Additional histories are hidden behind the laconic language etched into markers across the West. The Daughters of Utah Pioneers Marker 123 in the center of Jackson, Wyoming celebrates the arrival of Mormon families in 1889 while eliding important context, including deeper histories of settler colonialism and violence against Native peoples. Why did Anglo Americans in the mid-20th century produce particular narratives about pioneers and settlement in the West?


Transcript available here.

I think the truth is always more complicated than it’s first seen to be. I mean, we also have a small excerpt on the plaque, right? There’s not a ton of space to tell the whole story here.

Quote: Sarah Keyes. Image: Jessica Kim
A photo of a plaque attached to a rock on the intersection of a busy street in Jackson, Wyoming.

Selected images to accompany this episode:

Episode 4: ONE Archives as Memorial

Not far from the USC campus sits the home of the ONE Archives, one of the world’s greatest repositories of historical material pertaining to LGBTQ people and institutions. The mid-century building once housed a USC fraternity and is now part of the USC Libraries. Today, the ONE Archives stand as an evolving memorial itself, with a mission to promote public conversation and scholarship about queer histories and cultures.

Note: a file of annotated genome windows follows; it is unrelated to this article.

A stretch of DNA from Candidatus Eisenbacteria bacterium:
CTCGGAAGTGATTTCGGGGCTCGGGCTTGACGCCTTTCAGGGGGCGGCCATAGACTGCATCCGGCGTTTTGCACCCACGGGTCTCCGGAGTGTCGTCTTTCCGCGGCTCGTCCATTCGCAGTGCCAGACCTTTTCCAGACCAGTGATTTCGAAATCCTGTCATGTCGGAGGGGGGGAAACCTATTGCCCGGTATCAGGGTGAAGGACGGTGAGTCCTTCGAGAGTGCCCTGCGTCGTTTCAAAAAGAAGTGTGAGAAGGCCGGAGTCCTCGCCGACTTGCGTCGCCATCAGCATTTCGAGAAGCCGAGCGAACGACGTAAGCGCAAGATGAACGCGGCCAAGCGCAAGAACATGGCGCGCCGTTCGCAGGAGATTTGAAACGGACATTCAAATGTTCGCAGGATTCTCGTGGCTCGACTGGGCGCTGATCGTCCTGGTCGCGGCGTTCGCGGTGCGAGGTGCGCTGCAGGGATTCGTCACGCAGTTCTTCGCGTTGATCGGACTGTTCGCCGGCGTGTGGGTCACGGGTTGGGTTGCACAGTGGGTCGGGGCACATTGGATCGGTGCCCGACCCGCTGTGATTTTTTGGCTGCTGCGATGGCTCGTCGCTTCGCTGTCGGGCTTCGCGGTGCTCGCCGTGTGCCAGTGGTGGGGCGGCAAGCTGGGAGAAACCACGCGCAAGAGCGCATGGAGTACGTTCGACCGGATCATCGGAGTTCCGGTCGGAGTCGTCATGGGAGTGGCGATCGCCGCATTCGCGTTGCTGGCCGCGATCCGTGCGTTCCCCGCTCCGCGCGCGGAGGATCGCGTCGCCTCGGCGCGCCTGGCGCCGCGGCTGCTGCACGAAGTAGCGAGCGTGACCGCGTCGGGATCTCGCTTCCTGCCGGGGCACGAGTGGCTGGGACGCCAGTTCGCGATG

Transcript available here.

It’s always amazing to me how it touches people when they see archival things… I had a man come in…and he found the obituary, which he hadn’t had the presence of mind to save, of one of his partners who had died of AIDS, and that deeply moved him.

Quote: Joseph Hawkins. Image: ONE Archives
A black and white photo of men in cowboy hats holding

Selected images to accompany this episode:

Episode 5: Reckoning with Denver’s Memorials